In January of 2014, a woman in her 80s, who sometimes used a cane to walk, stood on a platform hundreds of feet up in the canopy of a Costa Rican forest, getting ready to leap into the sky.
“Nobody thought it was a good idea,” says Darek DeFreece, who was president of the Cal Alumni Association at the time. CAA was leading the trip through its Cal Discoveries Travel program. “I went and talked to her, and she said, ‘Look, I’ve got one more chance to do this in my life, and I want to go.’”
So she jumped, racing down a zipline through the trees.
“She showed no fear,” DeFreece says. “These are all older people that go on this trip. When they saw that she was going to do it, all of a sudden everybody did it. She kind of rallied everybody just by her courage.”
A half-decade later, travelers are facing a new, global plunge into the unknown. The coronavirus pandemic is radically changing our health, culture, politics, and perhaps most fundamentally, our human instinct to move and travel. One study says over 90 percent of the world population lived under travel restrictions in April. It’s an unprecedented pause, and the travelers and staff of Cal Discoveries feel its impact deeply; for them, travel is a way of life.
Only a month ago, the outlook for travel seemed cautiously optimistic, remembers Joanna Aguiar, senior director at Cal Discoveries. She and her colleagues had been monitoring the virus since the beginning of the year, but even as late as March 11 the news didn’t seem dire enough to cancel a trip to Chile.
“At that time, none of the cases had really hit south of the equator,” she says. Five days later, as South American governments began making travel restrictions, they called off the trip. “Flights were being cancelled, and we needed to get out within 24 hours, or you were going to get stuck, basically.”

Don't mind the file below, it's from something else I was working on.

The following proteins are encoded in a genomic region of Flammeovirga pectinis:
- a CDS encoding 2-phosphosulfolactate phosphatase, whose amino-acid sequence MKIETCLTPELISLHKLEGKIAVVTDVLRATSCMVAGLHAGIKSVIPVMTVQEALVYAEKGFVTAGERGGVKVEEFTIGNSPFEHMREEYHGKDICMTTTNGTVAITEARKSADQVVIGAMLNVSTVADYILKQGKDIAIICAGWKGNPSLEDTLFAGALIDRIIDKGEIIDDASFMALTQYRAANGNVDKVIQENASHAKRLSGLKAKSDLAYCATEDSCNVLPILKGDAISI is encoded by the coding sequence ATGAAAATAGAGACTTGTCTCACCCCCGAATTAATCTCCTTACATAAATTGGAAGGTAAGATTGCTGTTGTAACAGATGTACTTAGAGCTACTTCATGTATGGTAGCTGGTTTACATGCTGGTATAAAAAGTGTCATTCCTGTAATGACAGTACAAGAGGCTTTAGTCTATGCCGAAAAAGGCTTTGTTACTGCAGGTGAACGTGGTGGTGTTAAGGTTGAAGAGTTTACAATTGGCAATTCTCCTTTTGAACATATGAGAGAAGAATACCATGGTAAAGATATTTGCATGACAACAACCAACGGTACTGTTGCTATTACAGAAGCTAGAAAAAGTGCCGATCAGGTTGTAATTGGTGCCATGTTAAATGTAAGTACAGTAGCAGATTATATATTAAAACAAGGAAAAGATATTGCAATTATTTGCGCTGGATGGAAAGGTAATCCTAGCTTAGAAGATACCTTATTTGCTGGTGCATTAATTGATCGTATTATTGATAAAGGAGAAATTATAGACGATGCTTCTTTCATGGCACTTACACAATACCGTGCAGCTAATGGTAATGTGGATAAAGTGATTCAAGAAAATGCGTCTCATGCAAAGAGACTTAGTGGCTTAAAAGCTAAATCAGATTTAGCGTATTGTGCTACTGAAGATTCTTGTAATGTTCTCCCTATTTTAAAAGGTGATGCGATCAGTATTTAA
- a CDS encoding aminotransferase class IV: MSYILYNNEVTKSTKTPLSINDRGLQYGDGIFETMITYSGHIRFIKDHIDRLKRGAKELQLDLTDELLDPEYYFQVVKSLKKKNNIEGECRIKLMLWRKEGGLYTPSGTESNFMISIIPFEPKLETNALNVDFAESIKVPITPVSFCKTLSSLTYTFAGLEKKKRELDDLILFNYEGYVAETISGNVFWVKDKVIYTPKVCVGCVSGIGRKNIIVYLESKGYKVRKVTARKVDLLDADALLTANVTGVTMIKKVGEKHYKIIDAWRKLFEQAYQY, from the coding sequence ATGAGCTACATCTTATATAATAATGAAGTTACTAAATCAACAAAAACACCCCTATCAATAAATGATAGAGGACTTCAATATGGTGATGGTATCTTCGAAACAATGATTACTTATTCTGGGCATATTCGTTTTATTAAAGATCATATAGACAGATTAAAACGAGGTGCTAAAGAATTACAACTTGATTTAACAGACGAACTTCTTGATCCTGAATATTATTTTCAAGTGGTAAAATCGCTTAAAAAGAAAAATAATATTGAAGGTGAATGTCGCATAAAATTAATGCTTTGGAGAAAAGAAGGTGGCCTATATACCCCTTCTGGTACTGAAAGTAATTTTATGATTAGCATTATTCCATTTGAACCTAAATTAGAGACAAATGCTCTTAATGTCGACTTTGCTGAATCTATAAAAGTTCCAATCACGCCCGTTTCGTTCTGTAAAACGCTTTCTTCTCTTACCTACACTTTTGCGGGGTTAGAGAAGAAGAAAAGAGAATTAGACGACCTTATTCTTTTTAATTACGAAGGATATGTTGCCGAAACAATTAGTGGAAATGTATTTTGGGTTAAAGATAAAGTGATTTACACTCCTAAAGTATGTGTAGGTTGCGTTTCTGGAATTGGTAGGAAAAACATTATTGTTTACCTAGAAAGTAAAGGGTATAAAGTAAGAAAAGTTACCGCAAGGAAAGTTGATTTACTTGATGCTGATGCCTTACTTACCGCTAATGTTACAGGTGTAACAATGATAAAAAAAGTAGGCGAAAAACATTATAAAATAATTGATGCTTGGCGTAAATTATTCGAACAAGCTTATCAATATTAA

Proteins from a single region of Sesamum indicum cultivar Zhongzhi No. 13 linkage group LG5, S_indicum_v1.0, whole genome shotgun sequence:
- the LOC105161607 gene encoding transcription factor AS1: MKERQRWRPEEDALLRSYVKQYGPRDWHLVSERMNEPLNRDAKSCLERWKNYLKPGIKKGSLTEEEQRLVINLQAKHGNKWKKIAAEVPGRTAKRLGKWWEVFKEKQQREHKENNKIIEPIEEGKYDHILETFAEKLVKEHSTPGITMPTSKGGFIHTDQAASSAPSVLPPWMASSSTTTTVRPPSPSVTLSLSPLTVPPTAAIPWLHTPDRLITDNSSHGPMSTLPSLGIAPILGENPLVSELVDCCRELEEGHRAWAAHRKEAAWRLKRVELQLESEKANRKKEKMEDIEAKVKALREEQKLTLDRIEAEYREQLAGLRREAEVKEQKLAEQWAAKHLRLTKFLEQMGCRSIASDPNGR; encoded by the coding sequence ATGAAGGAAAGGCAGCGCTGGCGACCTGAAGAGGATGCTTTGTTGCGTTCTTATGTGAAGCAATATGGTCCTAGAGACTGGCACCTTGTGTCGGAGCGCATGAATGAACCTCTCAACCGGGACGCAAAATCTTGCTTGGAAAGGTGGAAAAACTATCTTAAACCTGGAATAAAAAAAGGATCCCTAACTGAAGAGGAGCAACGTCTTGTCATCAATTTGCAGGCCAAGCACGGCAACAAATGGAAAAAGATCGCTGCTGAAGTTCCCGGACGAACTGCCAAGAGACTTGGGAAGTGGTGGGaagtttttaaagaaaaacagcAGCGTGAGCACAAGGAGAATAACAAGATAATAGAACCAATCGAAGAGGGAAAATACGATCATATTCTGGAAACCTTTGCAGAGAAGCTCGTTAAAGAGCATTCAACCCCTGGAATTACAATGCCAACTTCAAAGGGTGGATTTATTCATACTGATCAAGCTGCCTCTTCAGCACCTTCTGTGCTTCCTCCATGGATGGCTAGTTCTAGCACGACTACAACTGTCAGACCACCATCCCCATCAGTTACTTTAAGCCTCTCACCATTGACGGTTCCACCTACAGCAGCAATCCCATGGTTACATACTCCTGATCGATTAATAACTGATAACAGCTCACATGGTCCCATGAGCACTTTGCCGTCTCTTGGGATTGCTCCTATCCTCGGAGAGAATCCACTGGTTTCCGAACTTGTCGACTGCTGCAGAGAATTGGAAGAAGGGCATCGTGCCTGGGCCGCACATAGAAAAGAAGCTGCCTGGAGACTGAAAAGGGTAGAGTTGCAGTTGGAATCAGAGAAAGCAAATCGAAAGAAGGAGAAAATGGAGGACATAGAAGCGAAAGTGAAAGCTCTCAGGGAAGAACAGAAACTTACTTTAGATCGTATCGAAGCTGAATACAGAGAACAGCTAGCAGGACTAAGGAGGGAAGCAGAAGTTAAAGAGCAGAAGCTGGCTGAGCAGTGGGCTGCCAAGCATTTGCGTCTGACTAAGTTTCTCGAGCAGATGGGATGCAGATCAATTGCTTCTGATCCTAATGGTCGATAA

Since then, Cal Discoveries, which usually handles about 1,500 travelers annually, making it one of the largest alumni travel programs in North America, had to postpone its popular summer trips to London and Oxford. Travel operators who partner with Cal Discoveries aren’t generally offering refunds. Instead, travelers have been given credits toward future trips, though what that future looks like is uncertain. Now, as Cal Discoveries plans ahead, they’d rather be cautious than careless.
“We don’t have a crystal ball. We don’t know what it’s going to look like. If we had to make a decision now, we don’t feel comfortable sending people out,” she says. Even if travel turns out to be safe and feasible in a few months, she adds, they won’t regret cancelling trips now. “If that’s our biggest problem looking back, I’m OK with dealing with that.”
Libby Albert, has been on two Cal Discoveries trips, one down the Rhine River in western Europe and another to Chile this February. (Her husband Peter, an urban planning professor who taught at Berkeley, was a featured lecturer.) She was struck by the beauty of mountainous Patagonia and by the frightening parallels between Chilean and American politics.